The Early History of Television Through Visual Images!
Copyright 2001. All Rights Reserved Steve Restelli. 174 Merchant St.,
Barre, VT., 05641, USA. All Rights Reserved
Recipient of THE NATIONAL MEDAL OF SCIENCE 1966
This page is dedicated to the memory of Dr. Vladimir Kosma
Zworykin (1889 -1982). Dr. Zworykin received our nations highest scientific honor, The National Medal of Science in 1966 from President Lyndon B. Johnson.
were his personal record of the experimental days of television at RCA. Most of these were never published, only a few examples were published by RCA Technical Press in 1936-37 in their "Television" booklets, Volumes 1 and 2.
By the time WWII came even these low quality half tone images plates were destroyed and recycled into war materials.
This collection, having been privately held by Dr. Zworykin, is of outstanding quality and shows such detail that even the lines in the screen (kinescope tube) can be counted.
These screen image photographs below are the only ones known to exist, and were taken from the kinescope receiving tube. The descriptions and dates were hand written by Dr. Zworykin. So enjoy this opportunity and click on the pages below to see the original photographs the world has never seen before! The receiving tube (kinescope)was the single most important technical advancement in electronic television.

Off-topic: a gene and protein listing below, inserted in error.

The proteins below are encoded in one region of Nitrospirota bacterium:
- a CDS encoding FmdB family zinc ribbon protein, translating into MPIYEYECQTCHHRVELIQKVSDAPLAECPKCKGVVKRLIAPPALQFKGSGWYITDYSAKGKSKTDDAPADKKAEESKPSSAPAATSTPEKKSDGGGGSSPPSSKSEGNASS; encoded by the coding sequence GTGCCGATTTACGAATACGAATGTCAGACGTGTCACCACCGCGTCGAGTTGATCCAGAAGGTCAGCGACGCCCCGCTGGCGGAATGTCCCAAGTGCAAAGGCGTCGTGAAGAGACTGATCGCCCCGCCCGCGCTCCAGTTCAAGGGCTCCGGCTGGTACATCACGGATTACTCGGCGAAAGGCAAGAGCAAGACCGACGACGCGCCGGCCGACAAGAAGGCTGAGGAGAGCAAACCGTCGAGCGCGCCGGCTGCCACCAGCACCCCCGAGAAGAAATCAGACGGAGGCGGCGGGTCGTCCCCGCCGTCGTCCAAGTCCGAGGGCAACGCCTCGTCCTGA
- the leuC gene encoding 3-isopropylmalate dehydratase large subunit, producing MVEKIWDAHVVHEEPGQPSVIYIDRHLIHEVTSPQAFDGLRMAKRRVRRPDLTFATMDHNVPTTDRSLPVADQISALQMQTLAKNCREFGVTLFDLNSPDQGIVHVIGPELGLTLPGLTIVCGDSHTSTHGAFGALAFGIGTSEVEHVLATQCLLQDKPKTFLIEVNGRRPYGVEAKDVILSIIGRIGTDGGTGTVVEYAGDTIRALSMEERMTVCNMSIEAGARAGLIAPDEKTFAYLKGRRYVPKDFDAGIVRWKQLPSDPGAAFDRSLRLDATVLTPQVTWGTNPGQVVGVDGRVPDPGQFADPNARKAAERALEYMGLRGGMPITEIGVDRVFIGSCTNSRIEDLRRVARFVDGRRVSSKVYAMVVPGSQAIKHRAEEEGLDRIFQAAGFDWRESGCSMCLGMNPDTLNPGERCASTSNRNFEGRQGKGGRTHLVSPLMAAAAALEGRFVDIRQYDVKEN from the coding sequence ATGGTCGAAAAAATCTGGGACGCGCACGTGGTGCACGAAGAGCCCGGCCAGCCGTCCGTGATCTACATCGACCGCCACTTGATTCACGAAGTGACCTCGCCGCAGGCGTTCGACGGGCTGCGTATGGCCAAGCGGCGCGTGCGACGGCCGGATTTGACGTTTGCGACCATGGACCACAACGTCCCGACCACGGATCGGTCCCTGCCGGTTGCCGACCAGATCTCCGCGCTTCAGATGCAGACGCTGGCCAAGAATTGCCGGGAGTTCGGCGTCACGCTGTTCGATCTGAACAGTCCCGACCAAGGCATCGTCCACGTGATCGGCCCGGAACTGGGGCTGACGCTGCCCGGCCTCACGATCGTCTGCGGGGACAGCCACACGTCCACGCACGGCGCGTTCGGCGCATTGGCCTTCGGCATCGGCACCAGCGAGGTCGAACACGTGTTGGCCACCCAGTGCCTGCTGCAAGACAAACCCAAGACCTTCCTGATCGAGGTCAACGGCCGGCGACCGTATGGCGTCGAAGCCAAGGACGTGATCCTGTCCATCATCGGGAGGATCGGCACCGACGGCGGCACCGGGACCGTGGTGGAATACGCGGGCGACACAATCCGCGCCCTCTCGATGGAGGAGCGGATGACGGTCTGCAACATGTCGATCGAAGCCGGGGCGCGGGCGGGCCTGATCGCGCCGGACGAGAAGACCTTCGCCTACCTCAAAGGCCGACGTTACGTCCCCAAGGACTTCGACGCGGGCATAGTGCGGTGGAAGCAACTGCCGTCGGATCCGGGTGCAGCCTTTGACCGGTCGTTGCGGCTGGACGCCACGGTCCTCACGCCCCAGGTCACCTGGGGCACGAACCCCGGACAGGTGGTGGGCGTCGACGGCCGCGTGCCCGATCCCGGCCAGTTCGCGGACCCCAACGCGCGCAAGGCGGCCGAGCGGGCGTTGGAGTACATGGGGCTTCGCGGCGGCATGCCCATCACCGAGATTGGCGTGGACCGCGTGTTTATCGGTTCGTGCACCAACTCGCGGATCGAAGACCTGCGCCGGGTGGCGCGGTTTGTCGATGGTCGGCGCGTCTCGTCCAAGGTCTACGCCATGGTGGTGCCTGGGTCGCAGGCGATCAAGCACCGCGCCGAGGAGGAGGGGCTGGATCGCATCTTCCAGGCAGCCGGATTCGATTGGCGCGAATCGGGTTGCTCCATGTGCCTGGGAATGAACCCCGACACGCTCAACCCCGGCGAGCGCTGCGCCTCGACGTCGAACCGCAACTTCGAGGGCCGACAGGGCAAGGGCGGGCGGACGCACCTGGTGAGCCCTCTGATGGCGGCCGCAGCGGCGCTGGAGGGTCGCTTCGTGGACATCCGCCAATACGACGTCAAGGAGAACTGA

I am always adding to the collection. If you have a related NBC, RCA, Zworykin photograph, article, paper, book, letter or any item to sell please contact me. If you have information about these photographs please eMail me or write your comments in
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The Personal Photographs of Dr. Vladimir Kosma Zworykin, Television
RCA's first experimental television transmissions began in 1929 by station W2XBS(New York) in Van Cortlandt Park and then moved to the New Amsterdam Theater Building, transmitting 60 line pictures. A 13" Felix the Cat figure made of paper mache was placed on a record player turntable and was broadcast using a mechanical scanning disk to an electronic kinescope receiver. The image received was only 2 inches tall, and the broadcasts lasted about 2 hours per day. By 1931 the station became part of NBC and began to transmit from 42nd St. These early broadcasts consisted of objects like Felix the Cat or early test patterns and photographs.